There is apparently a migration of sorts among the set that would buy something like the 2016 Rolls-RoyceDawn, the newly arrived drophead variant of the raffishWraith. When our theoretical Dawn buyer finds the Cote d’Azûr or some such place a bit chilly, perhaps it’s off to South Africa. Late March is the tail end of summer, and it’s an exceedingly pleasant way to get into the Dawn state of mind.
Stellenbosch is just northeast of Cape Town, the “Mother City.” What used to be open country occupied primarily by the Khoikhoi and Khoisan peoples, as well as prototypical African game, is now wine country. Our starting point is a vineyard estate called Delaire Graff owned by a diamond baron. South Africa’s diverse and stunning countryside is on display as we leave the vineyard and climb. The lower highlands are covered with quasi-Californian scrub, but with altitude the scene transforms into a mist-tickled moor full of low heather-like plants and tumbling rivulets. We traverse the suburban lowlands to a windy road clinging to a cliffside above the crashing surf of the Indian Ocean. Ancient cliffs and peaks jut over us at improbable angles and in fascinating shapes. At the end of our drive, looking across False Bay, the Cape stretches south towards the equivocal boundary between two oceans. Twice and then once, the Cape lighthouse winks at the end of Africa.
Most automakers consider sportiness the ultimate attribute. Like its stablemates, the Rolls-Royce Dawn’s draw is its timelessness and unabashed luxury. Here that’s paired with the inherent hedonism of a convertible, not to mention the cachet that comes with spending $340,000 or more (most likely more) on a car. That figure makes the Dawn more expensive than the Ghost or Wraith, but less than the Phantom range.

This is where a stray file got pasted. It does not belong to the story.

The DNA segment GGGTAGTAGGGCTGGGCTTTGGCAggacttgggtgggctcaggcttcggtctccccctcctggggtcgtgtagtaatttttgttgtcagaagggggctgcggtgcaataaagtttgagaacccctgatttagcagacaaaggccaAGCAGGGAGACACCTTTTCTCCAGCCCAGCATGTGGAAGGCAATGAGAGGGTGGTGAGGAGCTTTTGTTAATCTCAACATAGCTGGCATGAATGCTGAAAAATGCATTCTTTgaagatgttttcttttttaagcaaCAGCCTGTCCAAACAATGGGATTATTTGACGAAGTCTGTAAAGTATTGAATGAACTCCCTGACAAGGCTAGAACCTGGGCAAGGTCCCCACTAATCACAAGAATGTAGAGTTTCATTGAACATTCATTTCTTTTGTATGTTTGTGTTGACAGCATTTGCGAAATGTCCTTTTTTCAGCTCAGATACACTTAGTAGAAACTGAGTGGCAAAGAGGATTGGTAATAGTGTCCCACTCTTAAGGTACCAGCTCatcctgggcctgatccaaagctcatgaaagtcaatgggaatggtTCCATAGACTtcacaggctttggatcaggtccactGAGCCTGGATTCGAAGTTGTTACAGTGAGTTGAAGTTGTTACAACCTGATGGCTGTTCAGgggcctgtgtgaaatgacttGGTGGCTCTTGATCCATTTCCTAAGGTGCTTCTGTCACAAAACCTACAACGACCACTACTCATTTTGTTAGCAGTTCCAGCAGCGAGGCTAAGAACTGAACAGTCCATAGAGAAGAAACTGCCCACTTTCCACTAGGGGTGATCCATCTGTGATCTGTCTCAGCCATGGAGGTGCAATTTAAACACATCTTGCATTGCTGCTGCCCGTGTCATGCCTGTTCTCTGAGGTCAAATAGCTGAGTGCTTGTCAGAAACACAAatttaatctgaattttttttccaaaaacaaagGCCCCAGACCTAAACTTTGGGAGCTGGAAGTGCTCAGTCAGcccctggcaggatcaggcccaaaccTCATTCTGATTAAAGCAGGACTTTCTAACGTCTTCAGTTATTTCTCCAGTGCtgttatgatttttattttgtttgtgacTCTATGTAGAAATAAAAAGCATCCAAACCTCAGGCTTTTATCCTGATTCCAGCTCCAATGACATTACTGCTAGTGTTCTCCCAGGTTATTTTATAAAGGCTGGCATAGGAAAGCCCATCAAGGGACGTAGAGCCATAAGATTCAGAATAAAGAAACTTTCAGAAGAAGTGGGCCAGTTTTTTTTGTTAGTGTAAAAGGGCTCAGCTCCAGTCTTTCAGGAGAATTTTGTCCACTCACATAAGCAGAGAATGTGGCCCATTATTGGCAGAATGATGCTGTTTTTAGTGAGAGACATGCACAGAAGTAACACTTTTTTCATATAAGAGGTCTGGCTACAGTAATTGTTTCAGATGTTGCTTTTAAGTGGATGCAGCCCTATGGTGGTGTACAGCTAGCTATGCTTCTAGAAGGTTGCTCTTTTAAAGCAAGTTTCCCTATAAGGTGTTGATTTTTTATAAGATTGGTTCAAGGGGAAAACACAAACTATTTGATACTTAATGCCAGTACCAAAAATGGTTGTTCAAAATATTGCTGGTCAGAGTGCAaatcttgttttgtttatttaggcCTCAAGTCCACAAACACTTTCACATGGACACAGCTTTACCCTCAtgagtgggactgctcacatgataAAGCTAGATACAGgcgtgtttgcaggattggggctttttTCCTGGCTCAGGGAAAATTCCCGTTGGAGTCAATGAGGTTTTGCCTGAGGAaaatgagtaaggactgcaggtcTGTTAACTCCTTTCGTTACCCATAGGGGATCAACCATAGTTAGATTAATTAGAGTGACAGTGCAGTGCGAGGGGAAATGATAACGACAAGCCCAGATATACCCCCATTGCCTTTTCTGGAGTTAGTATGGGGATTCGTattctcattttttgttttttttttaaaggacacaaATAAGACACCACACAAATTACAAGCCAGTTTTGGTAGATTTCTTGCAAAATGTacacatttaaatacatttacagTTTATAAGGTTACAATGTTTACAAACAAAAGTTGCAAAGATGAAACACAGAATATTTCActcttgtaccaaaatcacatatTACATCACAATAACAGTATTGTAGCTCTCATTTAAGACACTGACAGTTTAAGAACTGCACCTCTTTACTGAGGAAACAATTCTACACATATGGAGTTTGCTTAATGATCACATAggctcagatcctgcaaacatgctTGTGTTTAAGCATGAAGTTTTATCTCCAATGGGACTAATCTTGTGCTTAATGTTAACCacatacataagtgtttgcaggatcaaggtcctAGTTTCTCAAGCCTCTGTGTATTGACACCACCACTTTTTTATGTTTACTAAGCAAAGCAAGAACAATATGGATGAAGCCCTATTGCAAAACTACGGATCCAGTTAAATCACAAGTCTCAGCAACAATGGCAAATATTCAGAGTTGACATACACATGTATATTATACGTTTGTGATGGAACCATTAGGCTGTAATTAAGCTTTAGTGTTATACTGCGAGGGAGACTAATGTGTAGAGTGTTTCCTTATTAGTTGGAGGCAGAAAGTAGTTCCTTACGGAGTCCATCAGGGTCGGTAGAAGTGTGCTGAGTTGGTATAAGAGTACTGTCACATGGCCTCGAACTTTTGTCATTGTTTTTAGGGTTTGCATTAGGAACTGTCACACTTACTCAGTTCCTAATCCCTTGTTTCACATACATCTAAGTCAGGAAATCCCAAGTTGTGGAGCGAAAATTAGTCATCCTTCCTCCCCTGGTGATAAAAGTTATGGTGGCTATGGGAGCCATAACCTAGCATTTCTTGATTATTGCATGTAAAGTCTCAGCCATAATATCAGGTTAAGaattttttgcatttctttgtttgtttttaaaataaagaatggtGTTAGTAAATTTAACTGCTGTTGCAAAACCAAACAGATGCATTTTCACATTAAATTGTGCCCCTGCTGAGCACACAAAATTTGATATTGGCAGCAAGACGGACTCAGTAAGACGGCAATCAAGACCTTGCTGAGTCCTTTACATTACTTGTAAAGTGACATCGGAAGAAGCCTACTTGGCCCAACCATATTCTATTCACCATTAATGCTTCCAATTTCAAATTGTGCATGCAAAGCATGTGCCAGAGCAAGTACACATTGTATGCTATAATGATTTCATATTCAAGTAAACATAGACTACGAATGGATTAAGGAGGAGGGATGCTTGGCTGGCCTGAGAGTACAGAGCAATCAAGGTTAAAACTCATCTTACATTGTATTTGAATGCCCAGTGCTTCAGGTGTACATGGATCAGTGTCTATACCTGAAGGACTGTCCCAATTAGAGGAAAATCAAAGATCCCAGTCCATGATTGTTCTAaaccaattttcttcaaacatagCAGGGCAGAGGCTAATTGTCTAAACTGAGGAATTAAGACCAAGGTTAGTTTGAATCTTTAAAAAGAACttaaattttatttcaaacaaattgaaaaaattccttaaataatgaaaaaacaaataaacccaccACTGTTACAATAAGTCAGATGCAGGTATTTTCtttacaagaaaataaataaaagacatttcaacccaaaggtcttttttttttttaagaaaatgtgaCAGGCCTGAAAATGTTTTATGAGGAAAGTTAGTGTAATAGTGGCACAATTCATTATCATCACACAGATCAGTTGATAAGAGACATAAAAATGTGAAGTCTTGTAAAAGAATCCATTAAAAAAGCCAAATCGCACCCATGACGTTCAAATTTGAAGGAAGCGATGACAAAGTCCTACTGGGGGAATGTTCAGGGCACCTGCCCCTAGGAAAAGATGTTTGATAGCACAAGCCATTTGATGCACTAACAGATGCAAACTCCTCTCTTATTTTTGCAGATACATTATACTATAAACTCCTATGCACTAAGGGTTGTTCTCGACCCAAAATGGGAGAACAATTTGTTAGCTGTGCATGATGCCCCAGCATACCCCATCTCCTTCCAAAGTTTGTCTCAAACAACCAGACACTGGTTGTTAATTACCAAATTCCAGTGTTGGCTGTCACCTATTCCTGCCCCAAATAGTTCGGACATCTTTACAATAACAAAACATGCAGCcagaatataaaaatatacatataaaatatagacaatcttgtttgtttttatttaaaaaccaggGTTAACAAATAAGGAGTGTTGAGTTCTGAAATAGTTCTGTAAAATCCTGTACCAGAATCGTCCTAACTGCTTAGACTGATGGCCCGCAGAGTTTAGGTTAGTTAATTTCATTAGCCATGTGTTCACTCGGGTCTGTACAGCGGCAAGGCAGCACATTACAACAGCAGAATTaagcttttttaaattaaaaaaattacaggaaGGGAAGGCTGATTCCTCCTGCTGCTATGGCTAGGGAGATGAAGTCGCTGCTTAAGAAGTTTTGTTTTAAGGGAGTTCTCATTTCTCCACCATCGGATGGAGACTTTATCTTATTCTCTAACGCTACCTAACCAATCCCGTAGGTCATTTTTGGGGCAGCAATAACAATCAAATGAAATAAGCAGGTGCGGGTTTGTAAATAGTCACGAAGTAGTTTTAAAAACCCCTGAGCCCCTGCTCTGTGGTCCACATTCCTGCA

The Dawn is vast; like most huge things, it commands attention because it takes up so much space. Watching my colleagues dart around town was a bit like watching a flotilla of cruise liners maneuver to their moorages. Like a yacht with a lot of freeboard, the flanks rise impressively to the top of the door, but then there’s some tumblehome inward to the thick brightwork strip ringing the cabin. A longitudinal spear of chrome bisects the hood, a bit like a grab-rail on the foredeck. The Spirit of Ecstasy could have graced the bowsprit of any of the windjammers that hove into Table Bay.
While the profile, and particularly the roofline, makes the more expensive Phantom seem positively fussy, to this eye it’s not attractive as a whole. Many elements, in isolation, are elegant. And the Dawn certainly conveys the power and sophistication of its owner while impressing rather than delighting the onlooker. That’s fine. This is a car designed to satisfy its occupants – all four of them. Rolls-Royce is adamant that this isn’t a “2+2,” but rather a proper four-seater with full-sized rear thrones. Semantics or no, the company has it right. Think in terms of hours of tolerability. Up front in the Dawn, you can drive until you die or run out of gas. In back, I’d say you have at least five hours of seat time before you need to unfold yourself. It’s supremely comfortable, and I’m not affording any handicap for the bodystyle.
With the top up, massive C-pillars constrain outward visibility. Rolls-Royce admits it made the rear window smaller than it needed to be to give the impression of “a private sanctuary.” Mission accomplished. There are hermit caves that are less divorced from the chaotic outside world. It’s Lexus-inside-a-sealed-tomb quiet.